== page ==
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Bookends: The Girl with the Dragon Tattoo Strikes Again October 29, 2011

Posted by klondykewriter in Bookends.
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Bookends: The Girl with the Dragon Tattoo Strikes Again

By Dan Davidson

October 26, 2011

– 820 words –

Star, Oct. 28/11

The Girl Who Played with Fire

By Stieg Larsson

Penguin Books, 724 pages, $13.50

When I saw the movie version (Swedish – with subtitles) of The Girl with the Dragon Tattoo I wondered why they had ended the story with Lisbeth Salander in some tropical location instead of her final heartbreaking encounter with Mikael Blomkvist. Reading the second book in the Millennium Trilogy I find that this brief segment of the film is actually an overlapping with The Girl Who Played with Fire, the first section of which takes place on Grenada, during the final weeks of Salander’s round the world odyssey.

One part of Salander’s work with Blomkvist in the first book had involved taking down a corrupt multi-billionaire industrialist named Vanker. In the process Salander had used her talents as a hacker to appropriate some three billion kroner (several hundred million Canadian dollars) for her own use.

Since Salander, an extremely intelligent but socially inept young woman, has been a ward of the state for most of her life (judged incompetent), she has not been able to make a lot of choices up to this point without a great deal of subterfuge and has not had resources. Some of the fun in this book is watching her decide how and where she ought to live in keeping with her new status. She is also able to engage in acts of kindness, something that she has not had much experience with in the past. It turns out that her decisions play an important part in her evading danger later in the story, but she would not have known that at the time.

She has made enemies, some of which she does not even know about, but one which we do know. When her first legal guardian suffered a stroke she was placed under the care of a man, Nils Bjurman, who abused and degraded her. She turned his actions to her advantage and found a way to control him through blackmail, but in the first part of this book we find him scheming to turn the tables, which actions that have extreme consequences later on.

Meanwhile, at Millennium magazine, the editorial board is looking at publishing a special edition and a book on the subject of sex trafficking in Sweden. This is the exploitation of Russian girls by a criminal organization, and the lack of proper response to this situation by the authorities, some of whom are involved.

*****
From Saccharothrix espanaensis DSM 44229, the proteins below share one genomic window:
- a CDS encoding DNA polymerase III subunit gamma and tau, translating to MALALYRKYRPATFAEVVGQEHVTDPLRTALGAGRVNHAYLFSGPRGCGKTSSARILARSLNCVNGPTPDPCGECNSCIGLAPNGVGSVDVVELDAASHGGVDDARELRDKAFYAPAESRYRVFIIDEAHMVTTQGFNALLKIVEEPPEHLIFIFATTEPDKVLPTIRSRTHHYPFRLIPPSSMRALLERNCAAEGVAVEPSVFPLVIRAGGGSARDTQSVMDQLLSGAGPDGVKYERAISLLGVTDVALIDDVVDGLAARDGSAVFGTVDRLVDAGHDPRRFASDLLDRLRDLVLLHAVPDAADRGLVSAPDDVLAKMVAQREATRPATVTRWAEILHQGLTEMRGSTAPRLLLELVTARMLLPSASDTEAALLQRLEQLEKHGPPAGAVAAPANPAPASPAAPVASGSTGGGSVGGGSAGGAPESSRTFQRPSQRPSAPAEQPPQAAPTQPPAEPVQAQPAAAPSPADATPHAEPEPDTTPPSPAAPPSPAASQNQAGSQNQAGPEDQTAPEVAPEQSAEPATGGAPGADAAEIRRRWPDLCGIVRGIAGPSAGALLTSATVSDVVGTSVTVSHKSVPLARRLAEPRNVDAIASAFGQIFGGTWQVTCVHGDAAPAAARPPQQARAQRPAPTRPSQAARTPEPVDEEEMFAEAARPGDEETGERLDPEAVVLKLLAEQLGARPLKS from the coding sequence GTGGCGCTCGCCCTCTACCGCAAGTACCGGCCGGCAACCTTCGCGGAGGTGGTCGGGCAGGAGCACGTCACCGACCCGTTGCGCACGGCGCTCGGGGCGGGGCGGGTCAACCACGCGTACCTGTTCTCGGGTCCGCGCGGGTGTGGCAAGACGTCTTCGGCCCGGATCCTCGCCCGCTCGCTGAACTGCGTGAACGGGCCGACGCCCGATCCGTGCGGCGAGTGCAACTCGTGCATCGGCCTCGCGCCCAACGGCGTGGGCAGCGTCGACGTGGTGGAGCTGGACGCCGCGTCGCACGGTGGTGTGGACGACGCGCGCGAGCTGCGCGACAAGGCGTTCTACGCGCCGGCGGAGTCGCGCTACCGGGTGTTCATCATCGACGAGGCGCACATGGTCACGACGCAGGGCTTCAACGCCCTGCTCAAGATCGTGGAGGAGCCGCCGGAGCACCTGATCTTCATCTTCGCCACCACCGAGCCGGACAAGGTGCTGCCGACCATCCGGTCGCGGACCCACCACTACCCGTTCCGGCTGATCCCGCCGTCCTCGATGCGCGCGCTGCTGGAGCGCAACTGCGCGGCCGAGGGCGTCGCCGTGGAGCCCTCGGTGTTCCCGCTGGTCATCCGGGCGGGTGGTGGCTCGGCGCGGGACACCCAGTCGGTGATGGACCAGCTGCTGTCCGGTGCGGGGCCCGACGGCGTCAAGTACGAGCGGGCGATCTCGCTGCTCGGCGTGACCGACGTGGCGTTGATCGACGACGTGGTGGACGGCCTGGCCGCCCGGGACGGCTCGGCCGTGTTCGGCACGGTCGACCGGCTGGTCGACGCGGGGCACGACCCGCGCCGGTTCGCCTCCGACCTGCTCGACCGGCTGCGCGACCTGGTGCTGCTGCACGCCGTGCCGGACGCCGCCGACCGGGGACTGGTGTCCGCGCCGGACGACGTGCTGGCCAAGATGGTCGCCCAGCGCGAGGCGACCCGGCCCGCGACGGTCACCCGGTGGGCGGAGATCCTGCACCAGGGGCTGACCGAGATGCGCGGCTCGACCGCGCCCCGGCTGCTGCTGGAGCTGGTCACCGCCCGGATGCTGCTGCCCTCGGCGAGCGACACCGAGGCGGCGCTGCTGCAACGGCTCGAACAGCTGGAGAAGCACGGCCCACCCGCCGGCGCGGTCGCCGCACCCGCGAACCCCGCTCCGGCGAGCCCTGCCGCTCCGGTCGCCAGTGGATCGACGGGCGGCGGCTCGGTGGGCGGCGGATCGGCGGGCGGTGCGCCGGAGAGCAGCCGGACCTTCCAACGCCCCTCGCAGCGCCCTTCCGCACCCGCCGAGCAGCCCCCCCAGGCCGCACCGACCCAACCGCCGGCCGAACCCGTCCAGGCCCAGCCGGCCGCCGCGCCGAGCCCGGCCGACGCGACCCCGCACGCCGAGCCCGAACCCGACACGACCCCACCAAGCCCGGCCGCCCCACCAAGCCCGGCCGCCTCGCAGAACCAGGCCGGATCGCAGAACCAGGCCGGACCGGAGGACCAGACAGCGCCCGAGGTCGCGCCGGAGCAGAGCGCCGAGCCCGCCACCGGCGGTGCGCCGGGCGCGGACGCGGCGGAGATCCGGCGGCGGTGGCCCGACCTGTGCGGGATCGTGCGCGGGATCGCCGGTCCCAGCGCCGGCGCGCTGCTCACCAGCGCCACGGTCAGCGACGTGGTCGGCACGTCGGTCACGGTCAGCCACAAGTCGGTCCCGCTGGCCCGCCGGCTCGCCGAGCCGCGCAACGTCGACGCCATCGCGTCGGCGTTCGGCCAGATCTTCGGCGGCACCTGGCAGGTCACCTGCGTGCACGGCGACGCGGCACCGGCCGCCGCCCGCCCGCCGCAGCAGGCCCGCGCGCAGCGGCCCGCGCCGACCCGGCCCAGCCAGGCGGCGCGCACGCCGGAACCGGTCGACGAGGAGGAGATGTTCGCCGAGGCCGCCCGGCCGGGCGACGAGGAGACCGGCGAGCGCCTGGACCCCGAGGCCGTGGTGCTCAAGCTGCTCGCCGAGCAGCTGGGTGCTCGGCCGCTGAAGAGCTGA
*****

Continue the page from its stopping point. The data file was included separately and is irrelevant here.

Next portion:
Within weeks of being ready to go to press, with the book not quite finished, several things happen. Salander, who has returned to Sweden and has been spying on both Blomkvist and her former employer, Milton Securities, by hacking into their computers, becomes aware that this investigation links to a key person in her life, one she had thought dead. She contacts the couple (a professor and a journalist) who are working on the book, and shortly after that they are murdered, execution style.

When Salander’s fingerprints are found on the gun, which in turn is linked to Bjurman, who is also found dead, she becomes the main suspect in a triple murder investigation that takes up most of the book. Indeed, there are three investigations running in parallel as the police attempt to pursue Salander, while Blomkvist and her former employer Dragan Armansky, work to establish her innocence, or at least some benefit of the doubt.

We meet a whole stable of new characters, including more of Armansky’s investigators and a homicide squad. From the time of the murders, about 250 pages in, it is another 200 plus pages before we spend any time with Salander again. The narrative shuttles among the three investigative units, weaving a fascinating story, but leaving us to wonder what the central character thinks of all this.

Slowly but surely the two lead police investigators discover that the official records concerning Salander bear little resemblance to the picture painted by those who know her best and they begin to look for a different answer. It is hard for anyone to ferret out the truth, for Salander’s origins are buried in a tangle of Cold War espionage dealings that have been kept top secret.  Suffice it to say that the book’s title, like much of the mystery in the story, has a double significance.

Salander, meanwhile, is pursuing her own investigation while eluding the authorities, and brings it to a successful, if suspenseful, conclusion.

This was a barnburner of a story, and my only serious complaint with it is that it ends on a bit of a cliffhanger after an extreme denouement. You really do need to be able to move directly into the final book, The Girl Who Kicked Over a Hornet’s Nest. I’m glad I waited to read this one until that one came out in paperback.

 

-30-

 

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